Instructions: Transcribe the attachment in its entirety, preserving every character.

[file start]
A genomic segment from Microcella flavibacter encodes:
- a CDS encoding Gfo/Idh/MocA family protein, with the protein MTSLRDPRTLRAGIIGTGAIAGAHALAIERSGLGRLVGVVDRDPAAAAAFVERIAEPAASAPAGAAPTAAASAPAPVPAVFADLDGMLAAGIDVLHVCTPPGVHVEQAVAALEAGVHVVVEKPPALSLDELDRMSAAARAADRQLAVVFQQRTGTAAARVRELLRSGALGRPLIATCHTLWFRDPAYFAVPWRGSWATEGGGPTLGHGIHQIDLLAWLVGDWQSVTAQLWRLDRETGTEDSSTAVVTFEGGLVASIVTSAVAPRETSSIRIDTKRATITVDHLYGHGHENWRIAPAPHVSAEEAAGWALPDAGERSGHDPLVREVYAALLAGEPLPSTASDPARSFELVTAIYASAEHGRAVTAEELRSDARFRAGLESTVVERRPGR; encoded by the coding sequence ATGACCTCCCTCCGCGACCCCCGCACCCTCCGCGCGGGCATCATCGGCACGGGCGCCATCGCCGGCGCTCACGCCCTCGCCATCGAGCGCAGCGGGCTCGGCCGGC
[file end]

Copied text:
A genomic segment from Microcella flavibacter encodes:
- a CDS encoding Gfo/Idh/MocA family protein, with the protein MTSLRDPRTLRAGIIGTGAIAGAHALAIERSGLGRLVGVVDRDPAAAAAFVERIAEPAASAPAGAAPTAAASAPAPVPAVFADLDGMLAAGIDVLHVCTPPGVHVEQAVAALEAGVHVVVEKPPALSLDELDRMSAAARAADRQLAVVFQQRTGTAAARVRELLRSGALGRPLIATCHTLWFRDPAYFAVPWRGSWATEGGGPTLGHGIHQIDLLAWLVGDWQSVTAQLWRLDRETGTEDSSTAVVTFEGGLVASIVTSAVAPRETSSIRIDTKRATITVDHLYGHGHENWRIAPAPHVSAEEAAGWALPDAGERSGHDPLVREVYAALLAGEPLPSTASDPARSFELVTAIYASAEHGRAVTAEELRSDARFRAGLESTVVERRPGR; encoded by the coding sequence ATGACCTCCCTCCGCGACCCCCGCACCCTCCGCGCGGGCATCATCGGCACGGGCGCCATCGCCGGCGCTCACGCCCTCGCCATCGAGCGCAGCGGGCTCGGCCGGC